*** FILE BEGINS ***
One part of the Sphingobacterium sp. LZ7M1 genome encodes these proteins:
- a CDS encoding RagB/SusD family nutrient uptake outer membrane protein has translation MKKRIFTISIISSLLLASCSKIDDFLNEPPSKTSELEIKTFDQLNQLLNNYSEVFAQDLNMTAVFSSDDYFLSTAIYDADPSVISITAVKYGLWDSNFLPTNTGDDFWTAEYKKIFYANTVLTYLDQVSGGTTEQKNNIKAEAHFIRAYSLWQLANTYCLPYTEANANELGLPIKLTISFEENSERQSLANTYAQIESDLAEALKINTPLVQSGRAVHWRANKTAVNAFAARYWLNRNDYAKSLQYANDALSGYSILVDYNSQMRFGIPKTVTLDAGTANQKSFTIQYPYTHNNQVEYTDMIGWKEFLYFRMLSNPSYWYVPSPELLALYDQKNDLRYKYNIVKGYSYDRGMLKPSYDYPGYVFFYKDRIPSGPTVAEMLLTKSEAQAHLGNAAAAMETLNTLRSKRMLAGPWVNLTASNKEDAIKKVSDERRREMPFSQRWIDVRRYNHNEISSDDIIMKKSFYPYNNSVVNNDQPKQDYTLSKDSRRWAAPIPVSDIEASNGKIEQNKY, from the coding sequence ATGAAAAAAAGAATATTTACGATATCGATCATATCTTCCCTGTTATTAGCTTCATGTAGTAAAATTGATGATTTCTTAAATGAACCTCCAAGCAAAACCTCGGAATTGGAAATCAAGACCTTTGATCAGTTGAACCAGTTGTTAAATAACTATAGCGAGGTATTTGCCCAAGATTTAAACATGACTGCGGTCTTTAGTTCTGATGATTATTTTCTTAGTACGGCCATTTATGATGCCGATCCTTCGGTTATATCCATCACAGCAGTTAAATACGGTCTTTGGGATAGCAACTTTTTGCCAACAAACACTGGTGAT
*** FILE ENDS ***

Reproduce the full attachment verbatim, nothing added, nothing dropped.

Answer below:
One part of the Sphingobacterium sp. LZ7M1 genome encodes these proteins:
- a CDS encoding RagB/SusD family nutrient uptake outer membrane protein has translation MKKRIFTISIISSLLLASCSKIDDFLNEPPSKTSELEIKTFDQLNQLLNNYSEVFAQDLNMTAVFSSDDYFLSTAIYDADPSVISITAVKYGLWDSNFLPTNTGDDFWTAEYKKIFYANTVLTYLDQVSGGTTEQKNNIKAEAHFIRAYSLWQLANTYCLPYTEANANELGLPIKLTISFEENSERQSLANTYAQIESDLAEALKINTPLVQSGRAVHWRANKTAVNAFAARYWLNRNDYAKSLQYANDALSGYSILVDYNSQMRFGIPKTVTLDAGTANQKSFTIQYPYTHNNQVEYTDMIGWKEFLYFRMLSNPSYWYVPSPELLALYDQKNDLRYKYNIVKGYSYDRGMLKPSYDYPGYVFFYKDRIPSGPTVAEMLLTKSEAQAHLGNAAAAMETLNTLRSKRMLAGPWVNLTASNKEDAIKKVSDERRREMPFSQRWIDVRRYNHNEISSDDIIMKKSFYPYNNSVVNNDQPKQDYTLSKDSRRWAAPIPVSDIEASNGKIEQNKY, from the coding sequence ATGAAAAAAAGAATATTTACGATATCGATCATATCTTCCCTGTTATTAGCTTCATGTAGTAAAATTGATGATTTCTTAAATGAACCTCCAAGCAAAACCTCGGAATTGGAAATCAAGACCTTTGATCAGTTGAACCAGTTGTTAAATAACTATAGCGAGGTATTTGCCCAAGATTTAAACATGACTGCGGTCTTTAGTTCTGATGATTATTTTCTTAGTACGGCCATTTATGATGCCGATCCTTCGGTTATATCCATCACAGCAGTTAAATACGGTCTTTGGGATAGCAACTTTTTGCCAACAAACACTGGTGAT